Third short article written by Maëva Manet; edited by Emiliano Videla.
Embryonic light exposure did not impact laterality or sociality in quails, and why it is of interest.
Nowadays, poultry eggs are incubated in complete darkness to save energy, for both economic and ecological reasons. However, light during incubation can help with normal brain development. Due to the position of the embryo in the egg, where the right eye is turned towards the shell while the left eye is blocked by the body, the two brain hemispheres are unequally exposed to light. This results in an asymmetrical visual system. This phenomenon is called lateralisation. As a consequence, visually-guided behaviours, such as foraging, scanning for predators, or social interactions, also become lateralised. When incubated in the dark, chicks see some of their behaviours less lateralised than normal. Based on this knowledge, Isabelle George and colleagues decided to investigate how embryonic light exposure affects laterality and sociality in quail chicks.
Japanese quail eggs were incubated in the dark in two groups; one of them, the test group, was exposed to light for 41 continuous hours after 15 days of incubation, while the control group remained in the dark. After hatching, the chicks were housed in 10 groups of 6 individuals from the same incubation condition (20 groups total). At three different ages, the 120 chicks were tested in a “turning bias test”: when placed in a T-shaped arena (figure 1), would they prefer to go left, or right, or would they not have any preference? The second test performed was a social motivation test: when alone in their home cages, how much do chicks call to re-establish contact with their peers? In addition, behavioural observations were performed when the chicks were in their home cages: do they perform the same type of behaviour at the same time? Are they grouped together in the cage, or are they apart from each other?
Figure 1: T-shaped arena used for the laterality test. Adapted from George et al. (2021)
Based on previous studies, the chicks exposed to light during incubation were expected to have a more pronounced turning bias (i.e., they would prefer either the right or the left side) than those incubated in complete darkness. Additionally, chicks exposed to light would also be more socially motivated (i.e., they would call more) and be more synchronised (i.e., they would perform the same type of behaviour at the same time and would be grouped rather than apart in their home cages). Unexpectedly, the authors found out that these tests did not show any effect of the embryonic light exposure on laterality or sociality. Another aspect the authors wanted to investigate was the link between laterality and sociality: if a group of chicks was more lateralised, would it also be more social? But here again, no correlation between the laterality index and either of the sociality indexes was found.
The authors addressed the absence of significant results with an in-depth discussion. First, it is possible that the light to which they were exposed was not bright enough. Indeed, quail eggs have brown spots that can reduce the amount of light going through the shell. In addition, in this protocol, the light intensity was ten times lower than that used in another study on chicken’s white eggs. Combined, these two factors form a coherent and strong explanation to the lack of differences between treatments, despite all the previous studies that the authors took into consideration to support their hypotheses. Consequently, the authors make clear that these results only show the effect of this specific protocol of embryonic light exposure on these specific observations in these specific chicks. These results are therefore not necessarily applicable to all light exposures, or all chicks.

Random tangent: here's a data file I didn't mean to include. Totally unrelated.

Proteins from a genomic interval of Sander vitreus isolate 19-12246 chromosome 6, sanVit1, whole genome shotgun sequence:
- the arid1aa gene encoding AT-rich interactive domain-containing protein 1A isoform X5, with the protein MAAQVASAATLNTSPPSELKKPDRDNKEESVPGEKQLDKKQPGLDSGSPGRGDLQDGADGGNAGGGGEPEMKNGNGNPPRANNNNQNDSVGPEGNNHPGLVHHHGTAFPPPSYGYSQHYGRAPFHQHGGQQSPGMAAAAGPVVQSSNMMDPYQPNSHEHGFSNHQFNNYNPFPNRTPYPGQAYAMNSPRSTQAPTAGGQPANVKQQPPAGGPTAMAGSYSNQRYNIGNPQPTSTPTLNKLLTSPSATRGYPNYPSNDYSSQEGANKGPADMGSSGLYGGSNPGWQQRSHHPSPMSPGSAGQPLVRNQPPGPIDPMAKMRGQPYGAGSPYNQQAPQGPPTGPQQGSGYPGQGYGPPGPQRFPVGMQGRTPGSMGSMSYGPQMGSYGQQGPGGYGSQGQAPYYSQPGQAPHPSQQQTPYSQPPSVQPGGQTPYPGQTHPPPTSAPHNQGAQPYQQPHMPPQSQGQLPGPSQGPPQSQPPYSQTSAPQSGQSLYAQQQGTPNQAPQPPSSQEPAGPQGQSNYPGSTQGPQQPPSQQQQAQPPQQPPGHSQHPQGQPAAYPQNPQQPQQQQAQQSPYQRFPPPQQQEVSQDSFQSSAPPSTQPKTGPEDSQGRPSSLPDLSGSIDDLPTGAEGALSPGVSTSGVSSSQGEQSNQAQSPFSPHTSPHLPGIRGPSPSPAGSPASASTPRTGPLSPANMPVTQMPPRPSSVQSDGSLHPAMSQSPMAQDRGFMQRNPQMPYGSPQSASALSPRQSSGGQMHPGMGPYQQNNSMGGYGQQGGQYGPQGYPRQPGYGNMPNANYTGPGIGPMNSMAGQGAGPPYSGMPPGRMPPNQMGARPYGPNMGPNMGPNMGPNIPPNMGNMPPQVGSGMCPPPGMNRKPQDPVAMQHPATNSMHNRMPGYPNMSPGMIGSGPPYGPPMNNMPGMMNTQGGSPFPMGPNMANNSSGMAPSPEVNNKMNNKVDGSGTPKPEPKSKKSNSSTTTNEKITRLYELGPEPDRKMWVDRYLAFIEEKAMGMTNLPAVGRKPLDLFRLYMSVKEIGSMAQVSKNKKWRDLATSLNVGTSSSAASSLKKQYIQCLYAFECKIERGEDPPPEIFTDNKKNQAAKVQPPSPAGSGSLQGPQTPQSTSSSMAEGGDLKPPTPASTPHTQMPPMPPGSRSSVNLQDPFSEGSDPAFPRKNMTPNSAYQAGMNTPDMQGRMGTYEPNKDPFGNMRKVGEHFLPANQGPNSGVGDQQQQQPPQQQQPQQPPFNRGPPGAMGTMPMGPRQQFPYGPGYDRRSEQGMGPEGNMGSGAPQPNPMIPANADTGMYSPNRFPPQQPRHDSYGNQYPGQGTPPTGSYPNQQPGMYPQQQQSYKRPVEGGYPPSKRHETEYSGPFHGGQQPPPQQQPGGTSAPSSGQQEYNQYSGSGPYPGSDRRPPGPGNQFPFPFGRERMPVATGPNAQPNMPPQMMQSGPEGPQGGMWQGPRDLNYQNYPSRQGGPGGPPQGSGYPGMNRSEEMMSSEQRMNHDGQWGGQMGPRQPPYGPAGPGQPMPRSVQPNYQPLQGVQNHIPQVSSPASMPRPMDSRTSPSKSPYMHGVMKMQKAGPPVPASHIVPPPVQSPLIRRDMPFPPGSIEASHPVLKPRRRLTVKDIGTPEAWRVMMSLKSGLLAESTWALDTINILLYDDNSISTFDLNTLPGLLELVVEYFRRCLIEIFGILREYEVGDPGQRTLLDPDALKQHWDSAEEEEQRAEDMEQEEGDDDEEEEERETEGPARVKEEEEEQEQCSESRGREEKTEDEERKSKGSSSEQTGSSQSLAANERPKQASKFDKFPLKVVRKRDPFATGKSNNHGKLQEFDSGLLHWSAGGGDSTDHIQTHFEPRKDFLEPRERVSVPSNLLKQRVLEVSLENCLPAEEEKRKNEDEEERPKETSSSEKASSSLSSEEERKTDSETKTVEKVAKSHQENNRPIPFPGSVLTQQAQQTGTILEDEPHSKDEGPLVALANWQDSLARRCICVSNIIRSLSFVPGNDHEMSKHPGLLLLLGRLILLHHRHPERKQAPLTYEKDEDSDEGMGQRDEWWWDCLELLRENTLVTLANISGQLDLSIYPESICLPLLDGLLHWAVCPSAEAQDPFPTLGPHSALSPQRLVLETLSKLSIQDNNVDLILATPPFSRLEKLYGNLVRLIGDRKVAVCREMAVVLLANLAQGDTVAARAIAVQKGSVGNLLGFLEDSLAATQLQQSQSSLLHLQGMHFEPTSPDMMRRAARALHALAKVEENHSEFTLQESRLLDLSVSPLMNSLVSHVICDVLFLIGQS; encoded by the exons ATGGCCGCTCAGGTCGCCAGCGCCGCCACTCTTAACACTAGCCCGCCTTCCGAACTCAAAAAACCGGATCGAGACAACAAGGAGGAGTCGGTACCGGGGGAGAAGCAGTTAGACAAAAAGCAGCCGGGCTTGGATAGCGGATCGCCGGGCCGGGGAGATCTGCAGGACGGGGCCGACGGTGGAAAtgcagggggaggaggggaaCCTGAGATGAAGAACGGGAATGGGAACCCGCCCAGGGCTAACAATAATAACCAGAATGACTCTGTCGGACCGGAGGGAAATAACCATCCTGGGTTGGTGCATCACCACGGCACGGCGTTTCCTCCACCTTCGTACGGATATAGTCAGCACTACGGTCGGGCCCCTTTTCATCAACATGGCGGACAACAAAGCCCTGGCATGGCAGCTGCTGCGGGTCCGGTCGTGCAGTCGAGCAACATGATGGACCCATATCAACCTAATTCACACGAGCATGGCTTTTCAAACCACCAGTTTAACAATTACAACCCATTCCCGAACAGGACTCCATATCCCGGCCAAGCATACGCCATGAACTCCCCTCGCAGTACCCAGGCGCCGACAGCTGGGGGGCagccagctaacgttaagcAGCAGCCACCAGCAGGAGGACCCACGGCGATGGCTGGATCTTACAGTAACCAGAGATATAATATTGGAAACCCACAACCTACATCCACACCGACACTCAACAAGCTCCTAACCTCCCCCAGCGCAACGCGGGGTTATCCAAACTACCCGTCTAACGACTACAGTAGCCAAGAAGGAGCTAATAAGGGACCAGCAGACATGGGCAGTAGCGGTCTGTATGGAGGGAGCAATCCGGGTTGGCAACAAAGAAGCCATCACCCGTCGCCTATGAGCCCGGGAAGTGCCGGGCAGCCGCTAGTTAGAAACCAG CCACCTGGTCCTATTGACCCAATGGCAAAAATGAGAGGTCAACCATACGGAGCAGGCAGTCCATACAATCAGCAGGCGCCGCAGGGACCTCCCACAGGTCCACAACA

As a whole, this paper highlights the possibility to create interesting discussions about non-significant results, often overlooked in the scientific community. Indeed, pressures on publishing significant results are common in almost every field, and non-significant results often are rejected due to two possible reasons. On the one hand, one can argue that it sometimes is difficult to interpret non-significant results. Statistics can only prove when there is a difference; hence, does the non-significancy mean that more means are required to highlight a difference, or is there genuinely no difference? On the other hand, journals tend to look for exciting results, rather than null results.
Either way, this article accentuates the importance of publishing this kind of results to spread knowledge. In the first scenario, the existence of published results coming to the same null conclusion could ease its interpretation. One may even gather the data from the different studies to form a meta-analysis of all the data combined, decreasing the likelihood that more means are needed to highlight a difference. In the scenario where articles are rejected because they are not exciting enough, one should keep in mind that two differently treated animals behaving the same is knowledge in itself, and discarding it may result in more studies to answer the same question. This will not only translate into a waste of time and money, but it will also especially cost more animals, purposelessly taking place in a study of an already-discredited hypothesis.
George, I., Lerch, N., Jozet-Alves, C., & Lumineau, S. (2021). Effect of embryonic light exposure on laterality and sociality in quail chicks (Coturnix coturnix japonica). Applied Animal Behaviour Science, 236(February). https://doi.org/10.1016/j.applanim.2021.105270
Last modified: Tue, 04 Jan 2022 13:43:16 GMT